BRISTOL TOWNSHIP - One by one, they read the cards
of sorrow and a state House resolution that marked the passing of Maurice Johnson, a man who grew up in Bucks County and was
serving in Iraq when he was killed.
"His loss came as a shock to all of us serving in the 101st Airborne Division," family friend Gwen Davis read from the
card from an Army commander. "Maurice was a man of courage and character."
At Johnson's funeral yesterday, the day after Veterans Day, dozens of relatives, friends, and township and school officials
recalled Johnson, 21, in much the same words as his military peers.
"I'm proud of him," said Johnson's uncle, Sonny Jones, 72, who was wounded in combat in Korea five decades ago. "Everyone
should serve this great country. That's what he did."
Johnson, a communications specialist who was born in Dallas and grew up in the Bloomsdale section of Levittown, died Nov.
1 when the civilian vehicle he was riding in was bombed in Mosul.
The Army posthumously awarded Johnson the Purple Heart and the Bronze Star for meritorious service, his family said.
Yesterday, at the First Presbyterian Church on Emilie Road, several soldiers sat among the congregation; some were from
the area and others from Fort Campbell, Ky., where Johnson was based. Two of them, wearing white gloves, stood solemnly on
either side of Johnson's casket, which was draped in Old Glory.
The flag, Sgt. Nicholas Pierce said, would be folded and presented to the family at the grave at Beverly National Cemetery
in Burlington County.
At the church, longtime family friend Anne Watts performed a solo that harked back to the spirituals of old. In a eulogy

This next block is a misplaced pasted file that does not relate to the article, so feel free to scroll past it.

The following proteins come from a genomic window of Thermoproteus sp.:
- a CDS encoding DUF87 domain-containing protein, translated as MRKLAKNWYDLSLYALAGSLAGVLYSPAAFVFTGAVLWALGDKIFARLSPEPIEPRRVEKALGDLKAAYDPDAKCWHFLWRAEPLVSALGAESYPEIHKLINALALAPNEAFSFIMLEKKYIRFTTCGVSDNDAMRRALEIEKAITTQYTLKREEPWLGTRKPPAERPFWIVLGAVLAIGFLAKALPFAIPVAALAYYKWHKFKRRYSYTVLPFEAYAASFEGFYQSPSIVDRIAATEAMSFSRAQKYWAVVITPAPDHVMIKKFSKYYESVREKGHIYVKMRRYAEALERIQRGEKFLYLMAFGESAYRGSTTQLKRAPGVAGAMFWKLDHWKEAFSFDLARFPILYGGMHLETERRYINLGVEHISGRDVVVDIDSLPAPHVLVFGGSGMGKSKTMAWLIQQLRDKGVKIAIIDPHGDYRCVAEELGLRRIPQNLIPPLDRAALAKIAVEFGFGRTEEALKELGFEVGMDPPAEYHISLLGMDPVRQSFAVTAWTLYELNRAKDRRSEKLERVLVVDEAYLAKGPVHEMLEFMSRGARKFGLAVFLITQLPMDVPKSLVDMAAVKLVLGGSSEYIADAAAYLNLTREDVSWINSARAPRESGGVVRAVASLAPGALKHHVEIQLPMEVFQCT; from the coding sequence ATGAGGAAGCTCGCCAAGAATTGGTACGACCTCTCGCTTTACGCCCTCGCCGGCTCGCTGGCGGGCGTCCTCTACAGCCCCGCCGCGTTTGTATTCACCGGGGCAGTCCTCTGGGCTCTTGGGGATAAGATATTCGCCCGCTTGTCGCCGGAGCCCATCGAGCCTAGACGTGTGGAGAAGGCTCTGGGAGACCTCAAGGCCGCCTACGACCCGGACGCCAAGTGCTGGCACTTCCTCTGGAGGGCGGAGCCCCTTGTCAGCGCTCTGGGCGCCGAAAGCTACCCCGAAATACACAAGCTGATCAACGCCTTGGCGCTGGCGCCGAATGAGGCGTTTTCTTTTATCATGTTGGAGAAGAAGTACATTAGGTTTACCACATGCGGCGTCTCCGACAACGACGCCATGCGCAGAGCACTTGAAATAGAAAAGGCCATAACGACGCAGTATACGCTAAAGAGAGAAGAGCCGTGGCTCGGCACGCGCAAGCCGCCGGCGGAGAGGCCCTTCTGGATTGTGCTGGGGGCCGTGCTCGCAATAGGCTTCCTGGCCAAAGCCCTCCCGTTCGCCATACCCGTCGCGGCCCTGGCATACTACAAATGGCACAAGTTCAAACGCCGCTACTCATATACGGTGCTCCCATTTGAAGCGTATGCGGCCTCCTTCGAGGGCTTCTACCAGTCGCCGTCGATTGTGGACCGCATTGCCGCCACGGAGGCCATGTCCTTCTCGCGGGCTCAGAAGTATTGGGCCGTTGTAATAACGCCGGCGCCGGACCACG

read afterward by Elizabeth Carter, Johnson was remembered as a "plain nice guy" who lived in Bristol Township for 18 years,
attended Harry S Truman High School, ran track and played football and spent hours at the neighborhood basketball court. He
was also a graduate of Bucks County Technical School.
Tony Stallworth, another family friend, said Johnson's mother, Jennifer, who died two years ago, encouraged him to join
the Army after graduating from high school because he was puzzled about what to do next.
Johnson enlisted in July 2000.
"I remember him coming with the papers and saying, 'Mr. Tony, I'm going in,' " Stallworth said. "He said to me, I'm going
in as a boy, I'm coming back as a man.' "
Carter said Johnson achieved that goal.
"Maurice came back a man. He came back a champion," she said.
Johnson is survived by a daughter, Laniyah, 1; his sister, Keisha Johnson, 25; brothers Joshua Johnson, 19, and Abdul Hashim,
13; and other relatives.
Yesterday, as he stood outside the church surrounded by a throng of friends - some wearing ribbons with a photo of Johnson
attached - Joshua Johnson reflected on his brother's life.
"He was a good guy," Joshua Johnson said. "He just did what was right."